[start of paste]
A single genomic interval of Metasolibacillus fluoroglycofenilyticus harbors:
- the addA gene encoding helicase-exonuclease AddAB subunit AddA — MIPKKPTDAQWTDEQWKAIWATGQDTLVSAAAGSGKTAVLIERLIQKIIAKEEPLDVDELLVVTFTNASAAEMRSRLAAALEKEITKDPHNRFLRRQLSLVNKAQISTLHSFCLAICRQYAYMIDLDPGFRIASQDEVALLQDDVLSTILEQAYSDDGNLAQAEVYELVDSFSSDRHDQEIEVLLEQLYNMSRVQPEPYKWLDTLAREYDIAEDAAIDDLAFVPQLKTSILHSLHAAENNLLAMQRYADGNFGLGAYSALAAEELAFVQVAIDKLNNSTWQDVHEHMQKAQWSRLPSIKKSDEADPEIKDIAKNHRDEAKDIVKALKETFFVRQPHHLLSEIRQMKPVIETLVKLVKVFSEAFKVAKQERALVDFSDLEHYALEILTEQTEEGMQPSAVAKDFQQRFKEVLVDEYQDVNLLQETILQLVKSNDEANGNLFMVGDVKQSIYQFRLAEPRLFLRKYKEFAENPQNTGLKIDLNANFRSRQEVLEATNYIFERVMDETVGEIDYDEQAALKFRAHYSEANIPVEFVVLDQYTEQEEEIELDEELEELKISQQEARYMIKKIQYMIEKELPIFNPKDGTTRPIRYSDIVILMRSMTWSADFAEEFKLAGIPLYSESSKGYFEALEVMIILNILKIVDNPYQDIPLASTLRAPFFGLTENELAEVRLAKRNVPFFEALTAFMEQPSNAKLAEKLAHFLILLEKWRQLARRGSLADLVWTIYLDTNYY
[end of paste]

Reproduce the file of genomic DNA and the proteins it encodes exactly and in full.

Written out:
A single genomic interval of Metasolibacillus fluoroglycofenilyticus harbors:
- the addA gene encoding helicase-exonuclease AddAB subunit AddA — MIPKKPTDAQWTDEQWKAIWATGQDTLVSAAAGSGKTAVLIERLIQKIIAKEEPLDVDELLVVTFTNASAAEMRSRLAAALEKEITKDPHNRFLRRQLSLVNKAQISTLHSFCLAICRQYAYMIDLDPGFRIASQDEVALLQDDVLSTILEQAYSDDGNLAQAEVYELVDSFSSDRHDQEIEVLLEQLYNMSRVQPEPYKWLDTLAREYDIAEDAAIDDLAFVPQLKTSILHSLHAAENNLLAMQRYADGNFGLGAYSALAAEELAFVQVAIDKLNNSTWQDVHEHMQKAQWSRLPSIKKSDEADPEIKDIAKNHRDEAKDIVKALKETFFVRQPHHLLSEIRQMKPVIETLVKLVKVFSEAFKVAKQERALVDFSDLEHYALEILTEQTEEGMQPSAVAKDFQQRFKEVLVDEYQDVNLLQETILQLVKSNDEANGNLFMVGDVKQSIYQFRLAEPRLFLRKYKEFAENPQNTGLKIDLNANFRSRQEVLEATNYIFERVMDETVGEIDYDEQAALKFRAHYSEANIPVEFVVLDQYTEQEEEIELDEELEELKISQQEARYMIKKIQYMIEKELPIFNPKDGTTRPIRYSDIVILMRSMTWSADFAEEFKLAGIPLYSESSKGYFEALEVMIILNILKIVDNPYQDIPLASTLRAPFFGLTENELAEVRLAKRNVPFFEALTAFMEQPSNAKLAEKLAHFLILLEKWRQLARRGSLADLVWTIYLDTNYY